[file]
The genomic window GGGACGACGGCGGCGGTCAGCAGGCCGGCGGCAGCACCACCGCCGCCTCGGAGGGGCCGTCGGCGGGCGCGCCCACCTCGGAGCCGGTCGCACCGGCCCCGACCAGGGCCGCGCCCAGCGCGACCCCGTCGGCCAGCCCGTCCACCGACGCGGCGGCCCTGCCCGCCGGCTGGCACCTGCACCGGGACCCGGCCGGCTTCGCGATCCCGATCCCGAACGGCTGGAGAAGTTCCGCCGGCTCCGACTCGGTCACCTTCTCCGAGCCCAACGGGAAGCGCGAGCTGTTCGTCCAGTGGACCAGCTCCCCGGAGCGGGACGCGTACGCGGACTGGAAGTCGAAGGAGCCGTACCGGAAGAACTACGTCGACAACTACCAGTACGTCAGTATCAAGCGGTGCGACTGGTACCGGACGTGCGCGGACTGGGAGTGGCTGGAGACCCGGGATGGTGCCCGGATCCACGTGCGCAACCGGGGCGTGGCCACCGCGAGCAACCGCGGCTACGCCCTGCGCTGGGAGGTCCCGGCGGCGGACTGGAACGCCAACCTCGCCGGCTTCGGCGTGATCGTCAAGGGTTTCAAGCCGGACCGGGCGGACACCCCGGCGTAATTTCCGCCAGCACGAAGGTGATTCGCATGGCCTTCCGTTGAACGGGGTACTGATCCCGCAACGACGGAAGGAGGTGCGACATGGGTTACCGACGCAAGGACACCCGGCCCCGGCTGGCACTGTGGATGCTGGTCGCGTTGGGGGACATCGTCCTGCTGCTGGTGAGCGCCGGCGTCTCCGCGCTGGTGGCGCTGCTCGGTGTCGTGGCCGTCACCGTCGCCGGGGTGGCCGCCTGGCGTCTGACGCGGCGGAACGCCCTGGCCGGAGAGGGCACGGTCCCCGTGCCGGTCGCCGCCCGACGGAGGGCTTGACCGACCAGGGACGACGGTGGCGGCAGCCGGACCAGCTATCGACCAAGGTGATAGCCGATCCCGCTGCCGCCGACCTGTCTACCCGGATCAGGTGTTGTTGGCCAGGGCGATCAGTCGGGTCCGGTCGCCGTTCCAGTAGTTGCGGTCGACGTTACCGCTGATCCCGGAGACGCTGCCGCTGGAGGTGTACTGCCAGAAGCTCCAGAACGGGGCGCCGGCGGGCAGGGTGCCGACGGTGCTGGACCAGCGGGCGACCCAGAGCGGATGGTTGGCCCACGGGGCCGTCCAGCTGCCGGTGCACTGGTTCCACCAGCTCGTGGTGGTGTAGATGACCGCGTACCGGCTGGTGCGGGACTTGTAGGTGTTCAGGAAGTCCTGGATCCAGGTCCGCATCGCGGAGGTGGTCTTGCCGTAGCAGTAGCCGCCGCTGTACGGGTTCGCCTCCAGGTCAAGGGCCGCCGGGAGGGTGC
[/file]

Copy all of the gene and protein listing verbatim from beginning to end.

The genomic window GGGACGACGGCGGCGGTCAGCAGGCCGGCGGCAGCACCACCGCCGCCTCGGAGGGGCCGTCGGCGGGCGCGCCCACCTCGGAGCCGGTCGCACCGGCCCCGACCAGGGCCGCGCCCAGCGCGACCCCGTCGGCCAGCCCGTCCACCGACGCGGCGGCCCTGCCCGCCGGCTGGCACCTGCACCGGGACCCGGCCGGCTTCGCGATCCCGATCCCGAACGGCTGGAGAAGTTCCGCCGGCTCCGACTCGGTCACCTTCTCCGAGCCCAACGGGAAGCGCGAGCTGTTCGTCCAGTGGACCAGCTCCCCGGAGCGGGACGCGTACGCGGACTGGAAGTCGAAGGAGCCGTACCGGAAGAACTACGTCGACAACTACCAGTACGTCAGTATCAAGCGGTGCGACTGGTACCGGACGTGCGCGGACTGGGAGTGGCTGGAGACCCGGGATGGTGCCCGGATCCACGTGCGCAACCGGGGCGTGGCCACCGCGAGCAACCGCGGCTACGCCCTGCGCTGGGAGGTCCCGGCGGCGGACTGGAACGCCAACCTCGCCGGCTTCGGCGTGATCGTCAAGGGTTTCAAGCCGGACCGGGCGGACACCCCGGCGTAATTTCCGCCAGCACGAAGGTGATTCGCATGGCCTTCCGTTGAACGGGGTACTGATCCCGCAACGACGGAAGGAGGTGCGACATGGGTTACCGACGCAAGGACACCCGGCCCCGGCTGGCACTGTGGATGCTGGTCGCGTTGGGGGACATCGTCCTGCTGCTGGTGAGCGCCGGCGTCTCCGCGCTGGTGGCGCTGCTCGGTGTCGTGGCCGTCACCGTCGCCGGGGTGGCCGCCTGGCGTCTGACGCGGCGGAACGCCCTGGCCGGAGAGGGCACGGTCCCCGTGCCGGTCGCCGCCCGACGGAGGGCTTGACCGACCAGGGACGACGGTGGCGGCAGCCGGACCAGCTATCGACCAAGGTGATAGCCGATCCCGCTGCCGCCGACCTGTCTACCCGGATCAGGTGTTGTTGGCCAGGGCGATCAGTCGGGTCCGGTCGCCGTTCCAGTAGTTGCGGTCGACGTTACCGCTGATCCCGGAGACGCTGCCGCTGGAGGTGTACTGCCAGAAGCTCCAGAACGGGGCGCCGGCGGGCAGGGTGCCGACGGTGCTGGACCAGCGGGCGACCCAGAGCGGATGGTTGGCCCACGGGGCCGTCCAGCTGCCGGTGCACTGGTTCCACCAGCTCGTGGTGGTGTAGATGACCGCGTACCGGCTGGTGCGGGACTTGTAGGTGTTCAGGAAGTCCTGGATCCAGGTCCGCATCGCGGAGGTGGTCTTGCCGTAGCAGTAGCCGCCGCTGTACGGGTTCGCCTCCAGGTCAAGGGCCGCCGGGAGGGTGC